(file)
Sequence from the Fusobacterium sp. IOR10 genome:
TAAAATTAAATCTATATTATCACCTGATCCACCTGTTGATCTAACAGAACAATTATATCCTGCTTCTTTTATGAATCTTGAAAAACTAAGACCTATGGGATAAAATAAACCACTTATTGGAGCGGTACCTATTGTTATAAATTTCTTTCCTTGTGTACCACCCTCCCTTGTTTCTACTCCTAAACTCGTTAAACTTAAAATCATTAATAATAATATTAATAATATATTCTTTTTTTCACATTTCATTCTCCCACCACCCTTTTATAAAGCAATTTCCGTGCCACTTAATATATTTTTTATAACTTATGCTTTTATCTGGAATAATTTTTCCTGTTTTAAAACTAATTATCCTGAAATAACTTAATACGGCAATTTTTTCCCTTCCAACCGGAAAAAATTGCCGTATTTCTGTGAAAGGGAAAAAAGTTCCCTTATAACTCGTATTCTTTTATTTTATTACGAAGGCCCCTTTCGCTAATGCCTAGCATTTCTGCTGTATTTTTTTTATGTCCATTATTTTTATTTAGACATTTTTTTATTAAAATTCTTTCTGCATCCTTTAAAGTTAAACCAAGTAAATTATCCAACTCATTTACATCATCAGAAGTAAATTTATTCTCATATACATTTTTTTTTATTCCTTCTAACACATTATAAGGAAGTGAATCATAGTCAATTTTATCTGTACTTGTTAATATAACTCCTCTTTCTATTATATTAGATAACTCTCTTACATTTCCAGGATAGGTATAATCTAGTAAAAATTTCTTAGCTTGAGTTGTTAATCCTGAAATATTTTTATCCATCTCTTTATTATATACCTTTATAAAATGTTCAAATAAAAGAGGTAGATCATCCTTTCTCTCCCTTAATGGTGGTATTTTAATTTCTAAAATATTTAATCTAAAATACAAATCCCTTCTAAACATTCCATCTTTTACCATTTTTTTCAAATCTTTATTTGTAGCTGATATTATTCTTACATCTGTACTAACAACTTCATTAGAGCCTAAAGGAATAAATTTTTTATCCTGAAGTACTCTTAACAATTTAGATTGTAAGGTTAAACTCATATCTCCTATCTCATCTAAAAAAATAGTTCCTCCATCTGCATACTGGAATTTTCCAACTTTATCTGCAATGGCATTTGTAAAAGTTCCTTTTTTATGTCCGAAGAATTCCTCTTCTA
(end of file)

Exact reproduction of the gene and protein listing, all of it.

Sequence from the Fusobacterium sp. IOR10 genome:
TAAAATTAAATCTATATTATCACCTGATCCACCTGTTGATCTAACAGAACAATTATATCCTGCTTCTTTTATGAATCTTGAAAAACTAAGACCTATGGGATAAAATAAACCACTTATTGGAGCGGTACCTATTGTTATAAATTTCTTTCCTTGTGTACCACCCTCCCTTGTTTCTACTCCTAAACTCGTTAAACTTAAAATCATTAATAATAATATTAATAATATATTCTTTTTTTCACATTTCATTCTCCCACCACCCTTTTATAAAGCAATTTCCGTGCCACTTAATATATTTTTTATAACTTATGCTTTTATCTGGAATAATTTTTCCTGTTTTAAAACTAATTATCCTGAAATAACTTAATACGGCAATTTTTTCCCTTCCAACCGGAAAAAATTGCCGTATTTCTGTGAAAGGGAAAAAAGTTCCCTTATAACTCGTATTCTTTTATTTTATTACGAAGGCCCCTTTCGCTAATGCCTAGCATTTCTGCTGTATTTTTTTTATGTCCATTATTTTTATTTAGACATTTTTTTATTAAAATTCTTTCTGCATCCTTTAAAGTTAAACCAAGTAAATTATCCAACTCATTTACATCATCAGAAGTAAATTTATTCTCATATACATTTTTTTTTATTCCTTCTAACACATTATAAGGAAGTGAATCATAGTCAATTTTATCTGTACTTGTTAATATAACTCCTCTTTCTATTATATTAGATAACTCTCTTACATTTCCAGGATAGGTATAATCTAGTAAAAATTTCTTAGCTTGAGTTGTTAATCCTGAAATATTTTTATCCATCTCTTTATTATATACCTTTATAAAATGTTCAAATAAAAGAGGTAGATCATCCTTTCTCTCCCTTAATGGTGGTATTTTAATTTCTAAAATATTTAATCTAAAATACAAATCCCTTCTAAACATTCCATCTTTTACCATTTTTTTCAAATCTTTATTTGTAGCTGATATTATTCTTACATCTGTACTAACAACTTCATTAGAGCCTAAAGGAATAAATTTTTTATCCTGAAGTACTCTTAACAATTTAGATTGTAAGGTTAAACTCATATCTCCTATCTCATCTAAAAAAATAGTTCCTCCATCTGCATACTGGAATTTTCCAACTTTATCTGCAATGGCATTTGTAAAAGTTCCTTTTTTATGTCCGAAGAATTCCTCTTCTA